G&W Electric to Produce Electric Equipment Accessories for G&W Electric Plants across Canada and the United States
Dedicated to the electric sector, this company of 45 employees aims to expand and ramp up production to export not only to South America but the United States and Canada.
G&W Electric Mexico is the local offshoot of the US electricity company dedicated to the production of medium-voltage power distribution equipment involving disconnectors and switches and its plans for 2025 include the production of accessories at the San Luis Potosi plant for equipment used in the United States and Canada. Pedro Hector Alonso Hernandez, plant manager at G&W Electric, said the firm was set up in San Luis Potosi 14 years ago, in June 2008, and noted that while the electric sector does not have many applications, its work is vitally important since electricity is used across all industries. G&W Electric has two production lines: disconnectors and switches, with the former split into solid state and SF6 gas lines. “SF6 gas is used to insulate the electrical part of the product so the equipment can be used. The solid state line involves more modern equipment, where the insulating part is the solid part,” Mr Hernandez said.
In relation to the technologies used in its processes, the most interesting ones, he said, are the overvoltage tests, in this case Hi-Pot (High Potential Test for the Evaluation of Coils in Rotating Electric Machines), used regularly to guarantee the minimum dielectric strength of an insulation system, and Phoenix Contact, or injections of current and sophisticated measuring equipment for the electrical area.
All the products are fully customized to deliver on the standards and specifications of electricity companies, such as the CFE in the case of Mexico. Its main suppliers include companies in the steel and copper industry whose products are used in the structure of the equipment. Most are 100% local companies, along with national suppliers such as Schweitzer Engineering Laboratories and Hitachi ABB, which provide the control equipment for equipment. Many of the vendors for the electronic device technology are based out of the US and Canada. Pedro Hector Alonso Hernandez, plant manager at G&W Electric G&W Electric currently produces for its main customers including the Federal Electricity Commission (CFE) in Mexico; the Grupo ICE National Power and Light Company in South America; Electroval Telecomunicaciones y Energía in Costa Rica; and Grupo Enel for northern Colombia, Argentina, Chile, and Peru, where it exports its equipment. Mr Hernandez said the company chose San Luis Potosi because it is a strategic center due to its geographic location in the center of Mexico, connecting with the three most important cities in the country: Mexico City, Guadalajara, and Monterrey, as well as the connection with the port of Tampico to export to South America and with the Pacific to export to the south of the Americas. Another reason was because of the investment the federal government has plowed into the three cities via the CFE.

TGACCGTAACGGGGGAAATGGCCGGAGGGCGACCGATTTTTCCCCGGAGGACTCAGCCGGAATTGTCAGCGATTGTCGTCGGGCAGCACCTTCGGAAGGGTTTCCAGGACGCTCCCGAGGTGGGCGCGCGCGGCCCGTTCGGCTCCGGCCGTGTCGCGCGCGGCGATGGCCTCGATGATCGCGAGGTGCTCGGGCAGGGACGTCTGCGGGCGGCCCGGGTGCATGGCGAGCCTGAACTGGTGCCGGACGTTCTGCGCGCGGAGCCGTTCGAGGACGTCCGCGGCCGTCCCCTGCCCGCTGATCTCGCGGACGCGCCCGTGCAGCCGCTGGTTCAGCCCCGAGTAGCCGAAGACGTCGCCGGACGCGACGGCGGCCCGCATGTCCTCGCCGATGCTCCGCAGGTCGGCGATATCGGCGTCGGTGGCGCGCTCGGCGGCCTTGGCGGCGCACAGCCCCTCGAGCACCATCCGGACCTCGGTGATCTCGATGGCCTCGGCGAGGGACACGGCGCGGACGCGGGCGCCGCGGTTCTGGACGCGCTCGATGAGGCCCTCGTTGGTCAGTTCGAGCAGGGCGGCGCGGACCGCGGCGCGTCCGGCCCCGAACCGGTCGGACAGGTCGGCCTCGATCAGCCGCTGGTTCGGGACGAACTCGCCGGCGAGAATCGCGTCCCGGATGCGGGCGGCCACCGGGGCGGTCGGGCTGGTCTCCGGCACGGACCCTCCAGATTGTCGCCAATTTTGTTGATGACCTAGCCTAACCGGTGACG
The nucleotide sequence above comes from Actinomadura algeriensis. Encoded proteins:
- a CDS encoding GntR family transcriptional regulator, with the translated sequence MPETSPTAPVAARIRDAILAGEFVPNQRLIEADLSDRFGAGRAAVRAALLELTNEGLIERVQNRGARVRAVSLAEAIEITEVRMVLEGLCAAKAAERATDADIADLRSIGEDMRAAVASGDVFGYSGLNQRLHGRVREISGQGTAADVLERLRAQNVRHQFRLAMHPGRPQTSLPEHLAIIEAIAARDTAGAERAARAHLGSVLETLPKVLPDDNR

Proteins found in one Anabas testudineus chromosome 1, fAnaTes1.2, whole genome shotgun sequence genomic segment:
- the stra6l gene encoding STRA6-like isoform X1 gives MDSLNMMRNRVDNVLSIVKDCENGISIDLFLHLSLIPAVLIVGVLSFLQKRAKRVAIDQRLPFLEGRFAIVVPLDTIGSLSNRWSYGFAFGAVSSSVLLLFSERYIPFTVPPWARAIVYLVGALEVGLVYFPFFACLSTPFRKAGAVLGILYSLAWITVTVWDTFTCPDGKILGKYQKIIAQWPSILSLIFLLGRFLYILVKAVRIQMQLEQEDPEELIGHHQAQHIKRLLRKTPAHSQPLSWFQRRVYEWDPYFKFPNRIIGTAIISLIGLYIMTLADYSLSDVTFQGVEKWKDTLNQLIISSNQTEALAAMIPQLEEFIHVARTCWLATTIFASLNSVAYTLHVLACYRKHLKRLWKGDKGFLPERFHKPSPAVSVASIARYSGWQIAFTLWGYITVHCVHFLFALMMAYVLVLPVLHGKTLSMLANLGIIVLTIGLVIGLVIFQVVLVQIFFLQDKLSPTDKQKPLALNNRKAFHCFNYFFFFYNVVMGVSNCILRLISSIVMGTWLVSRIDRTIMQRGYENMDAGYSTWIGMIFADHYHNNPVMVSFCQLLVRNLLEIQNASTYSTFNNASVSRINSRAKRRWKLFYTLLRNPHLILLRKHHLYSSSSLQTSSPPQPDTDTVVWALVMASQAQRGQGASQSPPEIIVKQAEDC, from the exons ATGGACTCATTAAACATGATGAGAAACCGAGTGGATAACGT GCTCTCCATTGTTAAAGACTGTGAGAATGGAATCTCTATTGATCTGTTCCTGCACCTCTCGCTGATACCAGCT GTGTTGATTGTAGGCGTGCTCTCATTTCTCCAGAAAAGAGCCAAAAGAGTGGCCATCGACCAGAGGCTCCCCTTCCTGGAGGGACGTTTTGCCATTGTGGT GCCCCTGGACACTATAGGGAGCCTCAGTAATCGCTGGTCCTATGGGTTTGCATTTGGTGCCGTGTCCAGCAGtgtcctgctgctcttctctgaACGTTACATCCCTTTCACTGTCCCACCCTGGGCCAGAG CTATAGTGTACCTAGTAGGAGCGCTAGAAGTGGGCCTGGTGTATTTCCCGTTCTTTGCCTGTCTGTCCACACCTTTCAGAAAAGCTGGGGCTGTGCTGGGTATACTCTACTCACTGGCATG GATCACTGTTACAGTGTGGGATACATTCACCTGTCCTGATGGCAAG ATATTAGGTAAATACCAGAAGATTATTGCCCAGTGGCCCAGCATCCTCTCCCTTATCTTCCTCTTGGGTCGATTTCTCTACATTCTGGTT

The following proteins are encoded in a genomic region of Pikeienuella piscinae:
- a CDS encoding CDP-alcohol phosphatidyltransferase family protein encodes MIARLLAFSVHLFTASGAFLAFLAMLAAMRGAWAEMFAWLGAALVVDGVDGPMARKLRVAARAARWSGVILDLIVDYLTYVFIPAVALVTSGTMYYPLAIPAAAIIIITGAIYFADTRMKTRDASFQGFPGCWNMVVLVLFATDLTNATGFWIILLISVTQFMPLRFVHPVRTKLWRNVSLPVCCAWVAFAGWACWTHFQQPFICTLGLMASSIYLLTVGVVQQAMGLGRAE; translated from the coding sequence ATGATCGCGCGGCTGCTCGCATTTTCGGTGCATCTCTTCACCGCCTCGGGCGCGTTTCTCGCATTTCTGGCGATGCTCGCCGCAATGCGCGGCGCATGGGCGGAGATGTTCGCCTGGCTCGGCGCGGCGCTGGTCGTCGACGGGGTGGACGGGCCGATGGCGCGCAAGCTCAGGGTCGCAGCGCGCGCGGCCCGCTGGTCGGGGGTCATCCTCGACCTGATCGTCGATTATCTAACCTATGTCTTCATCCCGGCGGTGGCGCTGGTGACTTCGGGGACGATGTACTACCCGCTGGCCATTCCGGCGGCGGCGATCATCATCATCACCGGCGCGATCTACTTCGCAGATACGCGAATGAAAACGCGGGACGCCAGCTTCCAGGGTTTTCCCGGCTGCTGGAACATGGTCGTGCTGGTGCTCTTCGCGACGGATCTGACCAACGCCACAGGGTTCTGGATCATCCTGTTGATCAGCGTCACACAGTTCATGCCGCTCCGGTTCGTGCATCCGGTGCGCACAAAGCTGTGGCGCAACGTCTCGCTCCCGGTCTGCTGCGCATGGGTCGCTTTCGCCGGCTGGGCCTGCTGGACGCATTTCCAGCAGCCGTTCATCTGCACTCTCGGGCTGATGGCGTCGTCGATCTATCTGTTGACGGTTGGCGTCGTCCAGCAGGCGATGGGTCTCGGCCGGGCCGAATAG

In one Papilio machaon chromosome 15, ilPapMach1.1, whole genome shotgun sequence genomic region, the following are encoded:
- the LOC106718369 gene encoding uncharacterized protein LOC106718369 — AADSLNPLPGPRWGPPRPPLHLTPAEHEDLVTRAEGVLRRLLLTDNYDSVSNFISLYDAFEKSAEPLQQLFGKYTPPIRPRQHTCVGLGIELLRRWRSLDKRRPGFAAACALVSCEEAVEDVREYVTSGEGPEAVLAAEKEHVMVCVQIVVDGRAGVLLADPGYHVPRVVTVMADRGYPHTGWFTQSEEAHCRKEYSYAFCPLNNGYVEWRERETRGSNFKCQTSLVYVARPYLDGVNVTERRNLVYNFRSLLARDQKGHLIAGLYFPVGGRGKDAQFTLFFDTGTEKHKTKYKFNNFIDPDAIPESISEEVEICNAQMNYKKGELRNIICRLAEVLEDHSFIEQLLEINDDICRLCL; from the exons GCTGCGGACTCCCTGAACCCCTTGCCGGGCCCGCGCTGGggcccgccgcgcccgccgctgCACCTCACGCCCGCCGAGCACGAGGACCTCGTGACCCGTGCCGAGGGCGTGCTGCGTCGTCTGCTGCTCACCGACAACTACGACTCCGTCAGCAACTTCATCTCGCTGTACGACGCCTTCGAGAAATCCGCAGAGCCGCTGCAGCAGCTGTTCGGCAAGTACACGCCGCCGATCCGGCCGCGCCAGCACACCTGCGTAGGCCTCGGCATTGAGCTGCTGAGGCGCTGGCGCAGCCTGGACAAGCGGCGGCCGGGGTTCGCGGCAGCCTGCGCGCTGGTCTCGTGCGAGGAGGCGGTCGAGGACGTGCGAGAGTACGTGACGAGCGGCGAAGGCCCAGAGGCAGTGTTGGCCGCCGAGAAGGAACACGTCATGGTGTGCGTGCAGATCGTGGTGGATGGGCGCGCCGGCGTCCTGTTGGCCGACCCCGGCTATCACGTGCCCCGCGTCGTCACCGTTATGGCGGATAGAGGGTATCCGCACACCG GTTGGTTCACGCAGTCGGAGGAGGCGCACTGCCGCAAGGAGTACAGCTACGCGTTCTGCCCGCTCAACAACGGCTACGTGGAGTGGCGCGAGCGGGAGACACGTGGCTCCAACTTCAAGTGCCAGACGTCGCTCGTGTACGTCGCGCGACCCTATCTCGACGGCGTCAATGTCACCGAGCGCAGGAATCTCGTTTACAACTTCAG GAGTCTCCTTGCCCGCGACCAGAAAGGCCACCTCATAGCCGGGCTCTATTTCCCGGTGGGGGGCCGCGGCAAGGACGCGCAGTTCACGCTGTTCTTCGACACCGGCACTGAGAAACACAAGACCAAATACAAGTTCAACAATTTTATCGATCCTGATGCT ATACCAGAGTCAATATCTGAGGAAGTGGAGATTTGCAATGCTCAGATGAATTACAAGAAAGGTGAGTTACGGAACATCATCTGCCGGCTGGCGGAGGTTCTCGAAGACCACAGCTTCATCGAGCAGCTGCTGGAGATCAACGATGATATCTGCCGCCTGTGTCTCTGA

Challenges the company has faced in San Luis Potosi in recent years include problems around raw material supply, due to worldwide situations such as Covid-19 and the war between Ukraine and Russia, which has shrunk supply for the electricity industry and other businesses. Mr Hernandez said these issues have also impacted the production area as there is not enough raw material for suppliers to meet established times, generating a delay in deliveries. “We used to have equipment delivery times of eight to 10 weeks and have now raised them from 20 to 22 weeks due to global sourcing issues. We are the ones who have to adapt to the logistics program, whereas before it was the logistics program that pivoted to our production schedule. The tables have turned and we now work in accordance with when the material arrives. We work day-to-day instead of planning as we did before 2020, when we had plans of six to 12 months. Today we have daily surprises we have to adapt to,” he said. Despite this, G&W Electric has sought alternatives to continue its production and remain a leader in the electric industry, such as building up its distributor network and securing long-term procurement, despite the cost rises that products are experiencing, as inflation has been another blow to industries across Mexico. “A critical factor right now is the inflation we have had since last year, translating into 10 to 15% more than we originally sold a product for, brought about by Covid and compounded by the war,” he said. Despite these setbacks, the plant continues to boast a high production volume, with sales of over MXN 300 million (roughly USD15 million) per year, and is upholding its main logistics relations with customs. Certifications include ISO 14000, ISO 45000, and ISO 9000:2015, as well as all the certifications required by the CFE in Mexico. G&W Electric currently has 45 people on staff in San Luis Potosi and it is the company’s only plant in Mexico. The goal is to leverage expansion to export to plants in the United States and Canada by 2025.